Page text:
Making Tintypes: Magic and Science

The smell of ether is sharp, sweetish, acidic and strangely sensual. The darkroom had been improvised from a closet  at the Morris Museum of Art. Since the process is not as sensitive as conventional methods, the room wasn’t completely light tight. I pulled the dark curtain across the cracks of light escaping through the door frame and flipped off the “white light.”

“It’s like magic,” the woman said. We watched the chemicals spread across the aluminum plate. An image began to materialize.

“…or science.” said Keliy. The tintype lay across her gloved palm. She rotated her wrist to coat the plate evenly with developer. When she was satisfied, she tilted it until a corner of the tintype rested inside the mouth of a glass bottle and then poured the excess liquid off.

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Anderson-Staley’s 8×10 Deardorff view camera

The dreamy alchemy, the deft ritual and the strange chemical smells were spellbinding.

Wet plate collodion, which dates back to the  1800’s, has been experiencing a revival in the last few decades as a boutique historical photographic process. I was assisting one of the preeminent artists using this method.

The entire process must be started and completed with a wet plate within ten minutes so agility is required. In the 19th century, where it began, the sitter had to remain as still as possible for an excruciating long exposure.

Now you know why people looked so grumpy in those old-timey photographs.

On this day, Keliy was exposing at a ten-twelve second average.

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University of South Carolina Adjunct Professor Eliot Dudik sits for his portrait with Keliy Anderson-Staley

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Meg Griffiths, a photography professor at USC, sits for her portrait.

A tintype is a positive image that is made right on the metal plate.

A little fussier than Instagram, sure, but the uniqueness and craft of that singular image is a handmade, one-of-a-kind artist’s original. The very existence of the tintypes today physically connects us to a rich photographic history.

Even though I wore my gloves like I was instructed, the silver nitrate left a zizag across my pinkie nail; a little bronze lightning bolt. An initiation.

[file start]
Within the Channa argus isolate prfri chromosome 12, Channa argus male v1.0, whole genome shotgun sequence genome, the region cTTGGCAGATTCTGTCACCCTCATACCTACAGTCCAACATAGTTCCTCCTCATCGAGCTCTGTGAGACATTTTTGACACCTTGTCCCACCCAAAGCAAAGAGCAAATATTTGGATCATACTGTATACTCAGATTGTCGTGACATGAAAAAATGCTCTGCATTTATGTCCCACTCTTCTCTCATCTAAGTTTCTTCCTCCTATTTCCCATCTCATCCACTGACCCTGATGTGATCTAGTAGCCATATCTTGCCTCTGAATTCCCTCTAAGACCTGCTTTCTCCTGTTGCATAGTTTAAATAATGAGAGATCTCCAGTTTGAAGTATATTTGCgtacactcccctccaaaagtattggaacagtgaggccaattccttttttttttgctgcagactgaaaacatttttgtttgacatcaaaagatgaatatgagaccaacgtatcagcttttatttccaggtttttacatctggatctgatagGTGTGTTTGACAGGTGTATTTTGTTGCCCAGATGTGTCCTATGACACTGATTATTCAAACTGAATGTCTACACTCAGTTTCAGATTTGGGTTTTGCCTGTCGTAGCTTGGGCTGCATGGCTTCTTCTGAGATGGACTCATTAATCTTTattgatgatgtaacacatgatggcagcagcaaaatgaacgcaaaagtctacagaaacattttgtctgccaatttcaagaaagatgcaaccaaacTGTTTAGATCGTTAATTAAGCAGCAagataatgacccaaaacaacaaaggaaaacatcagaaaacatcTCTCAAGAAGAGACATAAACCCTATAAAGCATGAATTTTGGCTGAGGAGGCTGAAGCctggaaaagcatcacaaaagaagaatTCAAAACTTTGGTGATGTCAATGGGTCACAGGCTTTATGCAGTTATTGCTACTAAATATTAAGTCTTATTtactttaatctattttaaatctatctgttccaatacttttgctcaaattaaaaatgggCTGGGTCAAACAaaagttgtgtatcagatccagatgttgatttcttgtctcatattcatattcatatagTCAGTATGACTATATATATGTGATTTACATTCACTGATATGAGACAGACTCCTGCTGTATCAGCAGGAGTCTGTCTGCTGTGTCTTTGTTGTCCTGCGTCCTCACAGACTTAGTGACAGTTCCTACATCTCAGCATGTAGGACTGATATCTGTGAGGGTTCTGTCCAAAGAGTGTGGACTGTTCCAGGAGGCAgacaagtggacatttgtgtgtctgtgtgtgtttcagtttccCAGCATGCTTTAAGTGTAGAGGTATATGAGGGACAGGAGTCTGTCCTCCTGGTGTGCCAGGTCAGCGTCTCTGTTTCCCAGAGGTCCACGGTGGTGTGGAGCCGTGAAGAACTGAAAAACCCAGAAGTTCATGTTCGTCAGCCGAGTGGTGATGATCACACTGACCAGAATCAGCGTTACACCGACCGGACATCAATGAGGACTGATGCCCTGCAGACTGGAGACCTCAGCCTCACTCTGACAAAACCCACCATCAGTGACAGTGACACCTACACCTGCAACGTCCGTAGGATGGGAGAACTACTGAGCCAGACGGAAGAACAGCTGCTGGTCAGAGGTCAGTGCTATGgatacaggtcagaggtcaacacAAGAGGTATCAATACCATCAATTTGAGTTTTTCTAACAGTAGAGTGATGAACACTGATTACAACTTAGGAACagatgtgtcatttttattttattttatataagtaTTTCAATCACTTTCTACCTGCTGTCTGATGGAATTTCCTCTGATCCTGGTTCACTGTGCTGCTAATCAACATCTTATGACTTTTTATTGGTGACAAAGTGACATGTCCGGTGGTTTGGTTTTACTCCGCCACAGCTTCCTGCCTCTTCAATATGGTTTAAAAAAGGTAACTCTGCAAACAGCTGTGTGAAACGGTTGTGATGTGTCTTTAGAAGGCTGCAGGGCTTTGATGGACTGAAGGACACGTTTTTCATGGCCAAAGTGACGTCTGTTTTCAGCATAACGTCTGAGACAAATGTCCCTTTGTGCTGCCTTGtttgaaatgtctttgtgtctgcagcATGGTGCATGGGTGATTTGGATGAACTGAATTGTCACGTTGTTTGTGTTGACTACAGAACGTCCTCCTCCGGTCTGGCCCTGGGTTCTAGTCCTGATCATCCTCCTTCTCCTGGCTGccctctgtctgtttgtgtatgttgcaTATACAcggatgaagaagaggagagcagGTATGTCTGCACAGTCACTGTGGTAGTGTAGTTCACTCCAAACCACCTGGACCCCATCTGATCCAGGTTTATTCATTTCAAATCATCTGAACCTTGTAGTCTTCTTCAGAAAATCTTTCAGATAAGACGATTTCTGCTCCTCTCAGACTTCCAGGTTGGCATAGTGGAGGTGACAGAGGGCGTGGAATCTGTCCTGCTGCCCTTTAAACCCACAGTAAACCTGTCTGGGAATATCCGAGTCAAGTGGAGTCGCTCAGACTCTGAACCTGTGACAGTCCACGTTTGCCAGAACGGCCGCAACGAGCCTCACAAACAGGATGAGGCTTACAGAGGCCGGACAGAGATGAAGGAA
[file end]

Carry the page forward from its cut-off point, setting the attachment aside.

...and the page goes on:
Observing Kiley Anderson-Staley, I would have to say that an artist of this measure must be equipped with many things; not the least of which is, generosity.

She instructed, informed, posed models, and squeezed people in to a packed schedule with grace and patience.

There is some kind of magic in that, too. WP_006540 (1)

Think you might like this? Give it a whirl! Here are two kits to get you started.

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One Must Imagine Sisyphus Happy

I have spent so much time in school learning how to use equipment. That was the first really big goal. Getting to know my F-stop, shutter speed, ISO. Manual focus vs. auto. Aperture priority or program mode.

Then I was learning about chemicals in the darkroom. What to leave in and for how long varies depending on paper type, brand of film and temperature of the developer…among other things!

Once I felt pretty confident about all that, I turned my attention toward other details. What is the best way to photoshop out an “exit” sign? How on earth do you pose a model? Where did I put my lens cap this time!?

Then, I was searching for the light…

Golden Hour
golden

Blue Hour

Blue Hour

Happy Hour
Happy Hour

A hallmark of photography is that you are constantly learning. If you think you have plateaued, it is really just your brain taking a break from the Sisyphean pursuit of achievement.  You have probably just produced something really great looking, something you are really proud of. Congratulations, my erudite friend, but get back under that boulder because there is always more work to do!

I am constantly thinking about my work. When I am not shooting, I am often planning. Lately, I have been thinking more about what I am saying and, more importantly, what I want to say with my work. When I am more in control of the message I feel I will have accomplished the next big thing.

Recognizing that you have a long way to go can be a very frustrating thing.  It also means you have come pretty far.  Mastering all those other skills gives you the freedom to be an artist. At least, this is what I tell myself every time I look at someone else’s wonderful photo and know I am not quite there…yet.

I have spent some time pondering a sneaky collaborator: the influence.  Sometimes I seek it out and sometimes it pops up on me in ways I never expected.  More insidious than the artists you admire are the pieces of popular culture that actually creep into your aesthetic. I grew up in America in the 80’s. Popular culture was the aesthetic. Try as I might, I can’t “take the mall out of the girl.”

As an homage to my precarious perch on the next great foothold on this dang mountain (…to belabor the metaphor, a.k.a., The Myth of Sisyphus), I am linking you to a youtube video that is an amusing amalgamation of my influences. Before he was spit-shined into a reality star, Ozzy was just a simple Rock God in a leopard-print robe, serving up breakfast for his family and a documentary film maker. At the intersection of rock-and-roll and domesticity. Suburban artist. Complete failure at normal. Scrambling eggs.